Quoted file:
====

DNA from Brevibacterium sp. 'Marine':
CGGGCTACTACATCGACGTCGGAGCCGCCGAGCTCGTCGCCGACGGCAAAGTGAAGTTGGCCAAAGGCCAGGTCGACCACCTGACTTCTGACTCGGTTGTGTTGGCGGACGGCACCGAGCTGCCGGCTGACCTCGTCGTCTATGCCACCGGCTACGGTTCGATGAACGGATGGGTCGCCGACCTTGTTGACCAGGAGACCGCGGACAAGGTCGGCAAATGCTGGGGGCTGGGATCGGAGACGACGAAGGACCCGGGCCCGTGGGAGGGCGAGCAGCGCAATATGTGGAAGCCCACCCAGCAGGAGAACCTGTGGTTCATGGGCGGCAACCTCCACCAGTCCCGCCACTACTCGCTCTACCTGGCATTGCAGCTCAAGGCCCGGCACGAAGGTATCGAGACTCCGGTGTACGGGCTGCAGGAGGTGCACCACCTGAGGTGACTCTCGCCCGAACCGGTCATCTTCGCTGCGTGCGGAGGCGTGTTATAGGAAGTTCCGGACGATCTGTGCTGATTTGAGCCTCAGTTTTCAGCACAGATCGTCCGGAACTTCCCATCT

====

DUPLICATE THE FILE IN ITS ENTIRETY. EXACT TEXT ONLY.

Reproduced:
DNA from Brevibacterium sp. 'Marine':
CGGGCTACTACATCGACGTCGGAGCCGCCGAGCTCGTCGCCGACGGCAAAGTGAAGTTGGCCAAAGGCCAGGTCGACCACCTGACTTCTGACTCGGTTGTGTTGGCGGACGGCACCGAGCTGCCGGCTGACCTCGTCGTCTATGCCACCGGCTACGGTTCGATGAACGGATGGGTCGCCGACCTTGTTGACCAGGAGACCGCGGACAAGGTCGGCAAATGCTGGGGGCTGGGATCGGAGACGACGAAGGACCCGGGCCCGTGGGAGGGCGAGCAGCGCAATATGTGGAAGCCCACCCAGCAGGAGAACCTGTGGTTCATGGGCGGCAACCTCCACCAGTCCCGCCACTACTCGCTCTACCTGGCATTGCAGCTCAAGGCCCGGCACGAAGGTATCGAGACTCCGGTGTACGGGCTGCAGGAGGTGCACCACCTGAGGTGACTCTCGCCCGAACCGGTCATCTTCGCTGCGTGCGGAGGCGTGTTATAGGAAGTTCCGGACGATCTGTGCTGATTTGAGCCTCAGTTTTCAGCACAGATCGTCCGGAACTTCCCATCT